At a sentencing hearing Friday for the man convicted of a deadly 2017 shooting outside and Orcutt bar, the judge called the killer a bully and said he needed to spend the next 54 years to life in state prison.
The sentencing comes after Jonathan Highley was convicted in November 2018 of first degree murder for the death of Tony San Juan, 43, who died from a gunshot wound to the head.
The shooting occurred outside Elmer’s bar early in the morning on March 4, 2017.
Before the sentencing hearing Friday, the defense attorney for Highley asked for a new trial, arguing that the jury should’ve been allowed to consider the lesser charge of voluntary manslaughter.
But the judge sided with the prosecutor, who argued that Highley killed the victim with premeditation.
“It was a deliberate choice he made to go get a gun and kill someone with it,” Santa Barbara Superior Court Deputy District Attorney Anne Nudson said.
During the trial, Highley testified that he’d been drinking for hours before the shooting and said while he realized he had killed someone, he did not remember shooting San Juan.
Multiple witnesses testified that Highley was combative with other patrons at the bar that night, that he had been kicked out and that they remembered seeing him with a gun.
San Juan was married and a father of two children.
“Jonathan Highley will never fully grasp how he broke so many hearts,” the victim’s wife, Sara San Juan, testified. “I had to carry his ashes from the funeral home and explain to our children that’s what was left of their dad.”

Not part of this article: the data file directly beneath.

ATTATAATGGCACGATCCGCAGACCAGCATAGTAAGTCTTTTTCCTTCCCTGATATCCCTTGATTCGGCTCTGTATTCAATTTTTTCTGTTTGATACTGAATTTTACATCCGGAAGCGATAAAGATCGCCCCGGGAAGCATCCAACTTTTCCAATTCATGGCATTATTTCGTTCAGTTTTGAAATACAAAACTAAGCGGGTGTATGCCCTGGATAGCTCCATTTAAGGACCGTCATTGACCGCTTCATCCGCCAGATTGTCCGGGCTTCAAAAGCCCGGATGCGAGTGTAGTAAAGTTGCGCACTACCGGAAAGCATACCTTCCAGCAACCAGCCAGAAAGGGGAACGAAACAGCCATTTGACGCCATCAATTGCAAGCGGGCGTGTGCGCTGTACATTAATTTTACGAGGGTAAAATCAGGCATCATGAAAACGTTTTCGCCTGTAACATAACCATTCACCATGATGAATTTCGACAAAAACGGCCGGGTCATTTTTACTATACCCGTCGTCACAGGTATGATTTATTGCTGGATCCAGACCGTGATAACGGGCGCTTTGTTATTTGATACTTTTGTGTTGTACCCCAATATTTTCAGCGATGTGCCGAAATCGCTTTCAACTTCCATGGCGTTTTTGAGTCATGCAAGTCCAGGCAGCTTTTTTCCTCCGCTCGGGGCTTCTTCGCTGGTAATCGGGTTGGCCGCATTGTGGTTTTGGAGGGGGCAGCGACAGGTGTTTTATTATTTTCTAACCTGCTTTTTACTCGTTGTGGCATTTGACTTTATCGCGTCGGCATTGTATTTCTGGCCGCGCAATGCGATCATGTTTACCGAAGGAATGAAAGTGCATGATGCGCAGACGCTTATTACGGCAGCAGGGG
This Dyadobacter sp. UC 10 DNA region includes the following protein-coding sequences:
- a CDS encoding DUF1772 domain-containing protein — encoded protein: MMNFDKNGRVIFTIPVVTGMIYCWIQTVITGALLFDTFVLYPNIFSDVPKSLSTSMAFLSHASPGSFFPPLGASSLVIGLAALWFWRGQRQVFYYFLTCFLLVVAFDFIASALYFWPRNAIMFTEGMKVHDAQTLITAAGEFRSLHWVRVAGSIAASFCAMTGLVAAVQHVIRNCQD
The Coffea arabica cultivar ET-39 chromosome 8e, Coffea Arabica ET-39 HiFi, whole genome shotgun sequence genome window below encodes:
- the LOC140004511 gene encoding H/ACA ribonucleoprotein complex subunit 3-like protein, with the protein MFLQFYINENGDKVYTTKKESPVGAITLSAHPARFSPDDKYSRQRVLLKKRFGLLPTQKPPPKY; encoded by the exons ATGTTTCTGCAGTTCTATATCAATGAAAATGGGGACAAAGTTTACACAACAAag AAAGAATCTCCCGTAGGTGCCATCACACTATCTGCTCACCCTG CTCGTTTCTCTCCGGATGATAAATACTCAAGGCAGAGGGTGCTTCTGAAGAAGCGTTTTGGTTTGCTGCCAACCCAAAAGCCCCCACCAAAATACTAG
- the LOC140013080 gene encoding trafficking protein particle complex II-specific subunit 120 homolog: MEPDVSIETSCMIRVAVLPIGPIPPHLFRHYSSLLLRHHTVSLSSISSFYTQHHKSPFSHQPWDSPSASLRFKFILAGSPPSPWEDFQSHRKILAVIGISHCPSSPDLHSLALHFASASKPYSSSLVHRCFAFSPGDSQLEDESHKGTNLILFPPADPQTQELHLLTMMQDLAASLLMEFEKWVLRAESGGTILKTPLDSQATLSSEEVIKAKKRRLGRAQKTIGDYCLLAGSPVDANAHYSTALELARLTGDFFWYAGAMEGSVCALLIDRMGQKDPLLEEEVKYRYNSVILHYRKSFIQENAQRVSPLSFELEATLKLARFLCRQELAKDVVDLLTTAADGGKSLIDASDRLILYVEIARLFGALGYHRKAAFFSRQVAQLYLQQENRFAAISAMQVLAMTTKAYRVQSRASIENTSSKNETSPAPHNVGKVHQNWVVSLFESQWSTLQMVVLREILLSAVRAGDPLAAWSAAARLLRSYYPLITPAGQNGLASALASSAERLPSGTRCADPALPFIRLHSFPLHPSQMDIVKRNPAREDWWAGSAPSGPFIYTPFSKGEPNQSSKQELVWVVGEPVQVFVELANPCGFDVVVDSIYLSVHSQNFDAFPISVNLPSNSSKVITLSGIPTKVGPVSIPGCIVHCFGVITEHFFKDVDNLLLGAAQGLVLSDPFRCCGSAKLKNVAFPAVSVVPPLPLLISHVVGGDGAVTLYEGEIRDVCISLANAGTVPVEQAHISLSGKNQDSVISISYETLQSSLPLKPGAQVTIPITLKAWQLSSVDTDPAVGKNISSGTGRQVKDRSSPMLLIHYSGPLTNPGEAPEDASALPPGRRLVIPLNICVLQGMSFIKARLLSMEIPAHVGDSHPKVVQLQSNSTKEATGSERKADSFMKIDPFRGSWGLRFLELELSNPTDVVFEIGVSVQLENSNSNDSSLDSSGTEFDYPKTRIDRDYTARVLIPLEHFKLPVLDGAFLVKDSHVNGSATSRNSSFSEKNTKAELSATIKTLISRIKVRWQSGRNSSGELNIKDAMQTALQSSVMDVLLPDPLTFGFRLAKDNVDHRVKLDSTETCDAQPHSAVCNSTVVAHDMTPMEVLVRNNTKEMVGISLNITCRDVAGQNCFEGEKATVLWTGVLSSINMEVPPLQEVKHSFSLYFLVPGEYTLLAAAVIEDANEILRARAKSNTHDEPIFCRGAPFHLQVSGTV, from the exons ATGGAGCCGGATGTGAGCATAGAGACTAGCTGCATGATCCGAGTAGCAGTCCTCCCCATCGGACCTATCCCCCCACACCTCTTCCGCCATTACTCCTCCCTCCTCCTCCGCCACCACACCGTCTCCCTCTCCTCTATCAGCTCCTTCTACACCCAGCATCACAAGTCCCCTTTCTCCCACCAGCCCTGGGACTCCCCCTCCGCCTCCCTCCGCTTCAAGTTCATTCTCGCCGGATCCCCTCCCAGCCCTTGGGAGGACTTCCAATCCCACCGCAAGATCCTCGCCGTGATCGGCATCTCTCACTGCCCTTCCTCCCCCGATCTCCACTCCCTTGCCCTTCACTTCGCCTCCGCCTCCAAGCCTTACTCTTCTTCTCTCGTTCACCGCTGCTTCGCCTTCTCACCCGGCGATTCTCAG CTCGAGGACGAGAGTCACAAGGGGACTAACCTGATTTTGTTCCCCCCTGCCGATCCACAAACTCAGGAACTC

The victim’s wife targeted Highley’s character, calling him a “coward” and a “pathetic excuse for a person.”
San Juan’s mother also spoke about the impact on her life, noting that she gave birth to her son when she was just 15 years old.
“We became a team,” Cheryl, San Juan’s grieving mother said. “He was my immediate blessing, he became my reason for living.”
Highley and his wife, Mayra Perez, were arrested hours after San Juan was killed.
Perez pleaded no contest to being an accessory to murder after the fact and aiding and abetting. She was sentenced last August to a year in jail with credit for time served.
Though Highley did not speak at the sentencing hearing, his defense attorney said Highley is remorseful, something Nudson disagreed on.
“Highley has never expressed any remorse,” Nudson argued.
The sentence the Santa Maria Superior Court judge handed down Friday was higher than the 30-years-to-life requested by the defense and 50 years-to-life requested by the prosecution.
Highley was also ordered to pay restitution to the state and the victim’s wife.
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